Gardens can begin to look old and tired after a few years of growth. Shrubs become overgrown, perennials no longer produce the way they once did and outgrow their space, and the overall garden appearance is dull and shaggy.
If this describes your outdoor space, it may be time to transform your garden into a more welcoming environment. A well-planned garden will add value to your home and encourage the family to spend more time outdoors.
Check out these 5 secrets to transform your garden so your outdoor living space will be as lovely as your indoor living space.
Monochromatic Color Scheme
Monochromatic gardens use a single bloom color to create a visually appealing floral display. Variations of the selected color keep the garden interesting, and the use of various plant heights and leaf textures prevent the single color from being boring.
Use all the shades of the selected color. For example, if you decide to use pink as the color for a monochromatic garden, use flowers with the palest blush of pink in their blooms (like peonies) to magenta begonias and baskets of fuchsia.
Gardens should have year-round color to keep them updated and engaging with each changing season. Even a tiny garden can be transformed using plants that have different bloom times.
Start the spring off with a splash of yellow color from daffodils, crocus, and pansies. Plant some red blooming flowers that will start blooming in early summer and last until fall, like red roses, sage, zinnias, and canna lilies.
Select your favorite chrysanthemum color for fall and add a couple of other late-blooming flowers to compliment the chrysanthemums. End the garden update by adding a colorful winter shrub, like winterberry, beautyberry, or firethorn.
If you would like more ground space in your garden so you can add an outdoor kitchen or firepit, look up. Vertical gardening is a great way to grow plants in unused spaces. A privacy fence, exterior wall, or deck railing in a sunny location are great places for vertical gardening.
Consider adding a pergola or garden arch, then plant a flowering vine, like passion vine or wisteria, to cover it.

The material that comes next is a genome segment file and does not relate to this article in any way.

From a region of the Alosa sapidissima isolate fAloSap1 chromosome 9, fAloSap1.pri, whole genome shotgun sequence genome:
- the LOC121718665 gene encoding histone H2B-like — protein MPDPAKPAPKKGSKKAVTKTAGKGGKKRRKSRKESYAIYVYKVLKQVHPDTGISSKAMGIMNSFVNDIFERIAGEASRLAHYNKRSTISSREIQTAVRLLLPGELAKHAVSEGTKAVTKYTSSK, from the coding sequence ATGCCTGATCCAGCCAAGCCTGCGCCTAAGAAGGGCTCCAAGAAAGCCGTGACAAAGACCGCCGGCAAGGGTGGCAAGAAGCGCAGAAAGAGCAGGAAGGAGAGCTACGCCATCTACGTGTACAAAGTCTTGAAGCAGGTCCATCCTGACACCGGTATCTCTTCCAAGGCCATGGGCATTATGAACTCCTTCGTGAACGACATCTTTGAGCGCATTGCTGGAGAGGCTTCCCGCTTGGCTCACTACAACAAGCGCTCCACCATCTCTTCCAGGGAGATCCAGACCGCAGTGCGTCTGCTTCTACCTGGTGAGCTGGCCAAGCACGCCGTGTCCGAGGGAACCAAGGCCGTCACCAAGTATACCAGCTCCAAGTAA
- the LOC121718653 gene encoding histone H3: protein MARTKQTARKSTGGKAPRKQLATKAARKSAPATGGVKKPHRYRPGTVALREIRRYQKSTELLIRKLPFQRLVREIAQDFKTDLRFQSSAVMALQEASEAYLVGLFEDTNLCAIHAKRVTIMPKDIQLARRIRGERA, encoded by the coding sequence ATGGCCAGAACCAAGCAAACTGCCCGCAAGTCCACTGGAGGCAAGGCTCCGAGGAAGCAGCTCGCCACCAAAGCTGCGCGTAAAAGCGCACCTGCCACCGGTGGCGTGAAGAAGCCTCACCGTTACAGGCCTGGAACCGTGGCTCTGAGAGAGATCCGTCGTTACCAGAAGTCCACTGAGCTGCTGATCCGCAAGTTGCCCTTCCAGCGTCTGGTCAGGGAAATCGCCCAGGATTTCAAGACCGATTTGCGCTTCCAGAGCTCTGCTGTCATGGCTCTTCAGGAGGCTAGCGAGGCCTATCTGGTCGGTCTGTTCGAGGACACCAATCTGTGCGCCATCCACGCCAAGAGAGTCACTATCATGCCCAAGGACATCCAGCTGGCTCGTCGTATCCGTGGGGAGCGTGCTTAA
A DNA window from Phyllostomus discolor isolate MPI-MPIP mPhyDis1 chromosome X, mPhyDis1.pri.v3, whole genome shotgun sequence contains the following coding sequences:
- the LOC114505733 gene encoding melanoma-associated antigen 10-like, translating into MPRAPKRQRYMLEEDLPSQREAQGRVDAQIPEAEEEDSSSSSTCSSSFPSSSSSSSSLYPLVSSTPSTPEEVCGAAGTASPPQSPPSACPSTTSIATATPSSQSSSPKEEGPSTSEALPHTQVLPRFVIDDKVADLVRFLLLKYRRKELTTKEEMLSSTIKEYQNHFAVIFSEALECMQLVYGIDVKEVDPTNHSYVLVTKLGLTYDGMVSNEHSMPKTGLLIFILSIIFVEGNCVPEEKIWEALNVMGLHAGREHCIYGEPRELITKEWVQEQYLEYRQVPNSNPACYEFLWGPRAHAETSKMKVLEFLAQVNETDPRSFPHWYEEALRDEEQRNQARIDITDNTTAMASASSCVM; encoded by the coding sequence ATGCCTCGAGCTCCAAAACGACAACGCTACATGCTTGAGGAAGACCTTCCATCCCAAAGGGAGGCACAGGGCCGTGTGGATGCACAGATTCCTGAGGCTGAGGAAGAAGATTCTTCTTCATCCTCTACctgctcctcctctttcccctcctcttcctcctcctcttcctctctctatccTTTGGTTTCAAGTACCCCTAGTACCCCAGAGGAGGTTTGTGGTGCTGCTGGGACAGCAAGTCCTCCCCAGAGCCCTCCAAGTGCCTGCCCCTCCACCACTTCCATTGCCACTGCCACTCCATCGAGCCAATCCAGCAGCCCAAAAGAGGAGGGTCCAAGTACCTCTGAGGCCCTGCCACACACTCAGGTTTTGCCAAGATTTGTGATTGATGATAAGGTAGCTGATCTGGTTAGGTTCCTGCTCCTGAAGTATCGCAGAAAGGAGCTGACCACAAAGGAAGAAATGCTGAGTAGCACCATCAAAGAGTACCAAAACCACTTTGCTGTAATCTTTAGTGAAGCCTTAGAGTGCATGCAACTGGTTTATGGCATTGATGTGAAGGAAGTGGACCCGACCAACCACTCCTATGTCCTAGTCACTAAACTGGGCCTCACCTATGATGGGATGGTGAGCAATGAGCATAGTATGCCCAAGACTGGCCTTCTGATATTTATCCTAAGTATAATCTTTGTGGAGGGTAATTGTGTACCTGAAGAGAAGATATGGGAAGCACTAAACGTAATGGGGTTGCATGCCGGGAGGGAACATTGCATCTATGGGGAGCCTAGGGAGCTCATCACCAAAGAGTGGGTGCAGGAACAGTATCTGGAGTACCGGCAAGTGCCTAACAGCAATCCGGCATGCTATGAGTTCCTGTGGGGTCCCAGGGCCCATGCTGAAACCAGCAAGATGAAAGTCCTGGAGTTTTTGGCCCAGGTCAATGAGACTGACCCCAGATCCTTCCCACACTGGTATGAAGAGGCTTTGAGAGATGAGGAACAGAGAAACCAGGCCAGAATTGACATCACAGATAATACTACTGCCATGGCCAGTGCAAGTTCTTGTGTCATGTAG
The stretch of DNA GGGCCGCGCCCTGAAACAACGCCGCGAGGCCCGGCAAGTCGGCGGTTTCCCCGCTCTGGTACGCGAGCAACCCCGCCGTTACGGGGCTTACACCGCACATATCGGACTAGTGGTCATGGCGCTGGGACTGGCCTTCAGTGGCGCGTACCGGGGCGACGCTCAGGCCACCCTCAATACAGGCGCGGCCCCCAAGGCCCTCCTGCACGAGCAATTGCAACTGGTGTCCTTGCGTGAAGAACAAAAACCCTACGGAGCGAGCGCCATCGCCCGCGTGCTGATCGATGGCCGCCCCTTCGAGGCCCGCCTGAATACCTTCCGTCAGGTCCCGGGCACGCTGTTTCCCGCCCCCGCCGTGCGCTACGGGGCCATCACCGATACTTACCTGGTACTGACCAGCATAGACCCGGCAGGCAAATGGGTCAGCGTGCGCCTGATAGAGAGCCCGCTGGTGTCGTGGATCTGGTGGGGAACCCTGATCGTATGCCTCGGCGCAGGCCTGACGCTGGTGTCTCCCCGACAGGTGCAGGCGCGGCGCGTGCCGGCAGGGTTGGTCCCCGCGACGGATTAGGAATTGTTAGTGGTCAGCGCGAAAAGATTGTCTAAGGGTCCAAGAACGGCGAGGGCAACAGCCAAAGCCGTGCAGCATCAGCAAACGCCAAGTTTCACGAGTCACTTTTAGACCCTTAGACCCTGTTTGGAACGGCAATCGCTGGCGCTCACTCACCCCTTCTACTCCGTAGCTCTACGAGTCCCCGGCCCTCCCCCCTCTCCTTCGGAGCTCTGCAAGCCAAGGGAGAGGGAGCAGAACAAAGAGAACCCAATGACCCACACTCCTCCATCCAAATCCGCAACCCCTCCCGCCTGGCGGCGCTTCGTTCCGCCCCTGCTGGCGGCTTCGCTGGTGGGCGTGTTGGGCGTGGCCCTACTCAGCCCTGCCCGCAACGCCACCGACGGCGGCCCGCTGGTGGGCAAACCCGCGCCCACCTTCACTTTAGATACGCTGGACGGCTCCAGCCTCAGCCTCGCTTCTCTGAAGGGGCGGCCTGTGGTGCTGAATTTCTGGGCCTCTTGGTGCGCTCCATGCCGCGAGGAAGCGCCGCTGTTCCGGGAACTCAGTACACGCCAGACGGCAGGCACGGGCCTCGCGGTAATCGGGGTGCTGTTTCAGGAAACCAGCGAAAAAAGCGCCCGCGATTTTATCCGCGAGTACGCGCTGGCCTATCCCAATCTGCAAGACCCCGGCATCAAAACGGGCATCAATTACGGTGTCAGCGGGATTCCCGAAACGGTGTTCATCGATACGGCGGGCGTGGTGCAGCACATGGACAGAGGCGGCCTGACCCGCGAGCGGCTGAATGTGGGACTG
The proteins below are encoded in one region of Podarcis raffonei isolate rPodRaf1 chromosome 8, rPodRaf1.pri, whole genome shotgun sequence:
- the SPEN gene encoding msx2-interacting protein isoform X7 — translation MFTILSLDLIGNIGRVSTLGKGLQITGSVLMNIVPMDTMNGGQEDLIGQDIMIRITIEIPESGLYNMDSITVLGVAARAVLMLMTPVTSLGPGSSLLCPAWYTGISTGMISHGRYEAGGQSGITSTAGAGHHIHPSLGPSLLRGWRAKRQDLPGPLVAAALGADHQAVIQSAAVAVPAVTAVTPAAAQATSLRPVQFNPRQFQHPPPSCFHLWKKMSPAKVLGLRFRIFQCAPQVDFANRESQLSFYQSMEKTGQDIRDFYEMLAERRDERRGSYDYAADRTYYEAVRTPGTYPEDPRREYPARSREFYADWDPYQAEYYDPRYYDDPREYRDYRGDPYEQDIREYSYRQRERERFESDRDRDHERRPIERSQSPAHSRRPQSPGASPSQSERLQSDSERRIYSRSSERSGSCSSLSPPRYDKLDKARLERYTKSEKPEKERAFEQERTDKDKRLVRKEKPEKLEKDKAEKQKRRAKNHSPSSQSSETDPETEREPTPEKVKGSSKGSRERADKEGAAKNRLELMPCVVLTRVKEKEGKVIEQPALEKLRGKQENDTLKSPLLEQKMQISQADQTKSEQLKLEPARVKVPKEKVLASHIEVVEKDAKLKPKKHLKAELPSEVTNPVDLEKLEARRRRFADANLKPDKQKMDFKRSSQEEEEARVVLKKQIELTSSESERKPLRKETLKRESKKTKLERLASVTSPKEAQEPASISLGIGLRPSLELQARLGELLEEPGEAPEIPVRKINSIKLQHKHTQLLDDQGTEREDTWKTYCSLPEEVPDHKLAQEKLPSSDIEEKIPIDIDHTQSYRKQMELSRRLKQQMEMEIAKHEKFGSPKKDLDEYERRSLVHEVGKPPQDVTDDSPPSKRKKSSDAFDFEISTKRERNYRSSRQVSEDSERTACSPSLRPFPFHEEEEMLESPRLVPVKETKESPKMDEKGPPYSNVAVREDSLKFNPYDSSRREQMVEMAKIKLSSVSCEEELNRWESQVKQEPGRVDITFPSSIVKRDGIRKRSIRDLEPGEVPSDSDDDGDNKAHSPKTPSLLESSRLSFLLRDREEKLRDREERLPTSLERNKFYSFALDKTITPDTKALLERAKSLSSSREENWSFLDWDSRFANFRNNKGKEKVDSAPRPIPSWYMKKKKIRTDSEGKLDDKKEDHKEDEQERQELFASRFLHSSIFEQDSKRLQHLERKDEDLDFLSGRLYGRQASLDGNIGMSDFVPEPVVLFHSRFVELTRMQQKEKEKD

Flowering Food Plants
Plants can produce pretty flowers and edible food at the same time. These double-duty plants can transform your garden into a colorful, productive oasis in your backyard. Plant some of these plants in an in-ground garden, raised beds, or containers.
* Okra will reach a mature height of 4 feet and produce large yellow blooms followed by edible seed pods.
* Pole green beans make a vining plant covered with tiny purple blooms.
* Summer squash grows into a 3-foot wide plant with large leaves and large yellow blooms.
* Tomato plants produce small yellow blooms followed by green tomatoes that will ripen into a golden yellow or bright red color. There are other tomato colors and several shapes to choose from.
Transform your garden into a pollinator garden that will attract and feed different species of pollinators.
Bees are the number one pollinator and love flowers rich in pollen. Food-producing plants that are in bloom are desirable to them. So are bee balm, zinnias, sunflowers, salvia, calendula, rosemary, sage, dill, basil, and verbena.
Hummingbirds love any flower that contains nectar. Zinnia, foxglove, columbines, daylilies, cleome, impatiens, and petunias.
Butterflies love flowers that have open-faced blooms to rest while they eat. Daisies, cosmos, coneflower, black-eyed susans, marigolds, butterfly bush, alyssum, aster, and butterfly weed.
Create seating near a pollinator garden to enjoy all the pollinators that visit your transformed garden.